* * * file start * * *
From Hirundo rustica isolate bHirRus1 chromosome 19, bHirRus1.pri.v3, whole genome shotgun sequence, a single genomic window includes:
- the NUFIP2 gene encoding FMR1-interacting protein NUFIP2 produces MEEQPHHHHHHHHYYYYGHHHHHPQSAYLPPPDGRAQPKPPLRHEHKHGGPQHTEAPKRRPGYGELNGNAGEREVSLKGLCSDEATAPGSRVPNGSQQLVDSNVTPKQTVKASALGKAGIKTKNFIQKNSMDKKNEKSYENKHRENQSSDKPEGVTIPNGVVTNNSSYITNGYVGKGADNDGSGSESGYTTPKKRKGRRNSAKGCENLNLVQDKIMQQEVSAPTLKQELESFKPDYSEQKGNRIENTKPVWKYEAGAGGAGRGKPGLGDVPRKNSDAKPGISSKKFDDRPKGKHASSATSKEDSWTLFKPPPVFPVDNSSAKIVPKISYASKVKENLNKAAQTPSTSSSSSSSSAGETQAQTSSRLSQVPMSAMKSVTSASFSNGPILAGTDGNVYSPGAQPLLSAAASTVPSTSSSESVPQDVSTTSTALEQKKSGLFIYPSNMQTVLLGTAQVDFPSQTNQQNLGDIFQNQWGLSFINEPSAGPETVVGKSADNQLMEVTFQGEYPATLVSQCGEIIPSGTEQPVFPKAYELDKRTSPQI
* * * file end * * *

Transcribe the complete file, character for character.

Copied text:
From Hirundo rustica isolate bHirRus1 chromosome 19, bHirRus1.pri.v3, whole genome shotgun sequence, a single genomic window includes:
- the NUFIP2 gene encoding FMR1-interacting protein NUFIP2 produces MEEQPHHHHHHHHYYYYGHHHHHPQSAYLPPPDGRAQPKPPLRHEHKHGGPQHTEAPKRRPGYGELNGNAGEREVSLKGLCSDEATAPGSRVPNGSQQLVDSNVTPKQTVKASALGKAGIKTKNFIQKNSMDKKNEKSYENKHRENQSSDKPEGVTIPNGVVTNNSSYITNGYVGKGADNDGSGSESGYTTPKKRKGRRNSAKGCENLNLVQDKIMQQEVSAPTLKQELESFKPDYSEQKGNRIENTKPVWKYEAGAGGAGRGKPGLGDVPRKNSDAKPGISSKKFDDRPKGKHASSATSKEDSWTLFKPPPVFPVDNSSAKIVPKISYASKVKENLNKAAQTPSTSSSSSSSSAGETQAQTSSRLSQVPMSAMKSVTSASFSNGPILAGTDGNVYSPGAQPLLSAAASTVPSTSSSESVPQDVSTTSTALEQKKSGLFIYPSNMQTVLLGTAQVDFPSQTNQQNLGDIFQNQWGLSFINEPSAGPETVVGKSADNQLMEVTFQGEYPATLVSQCGEIIPSGTEQPVFPKAYELDKRTSPQI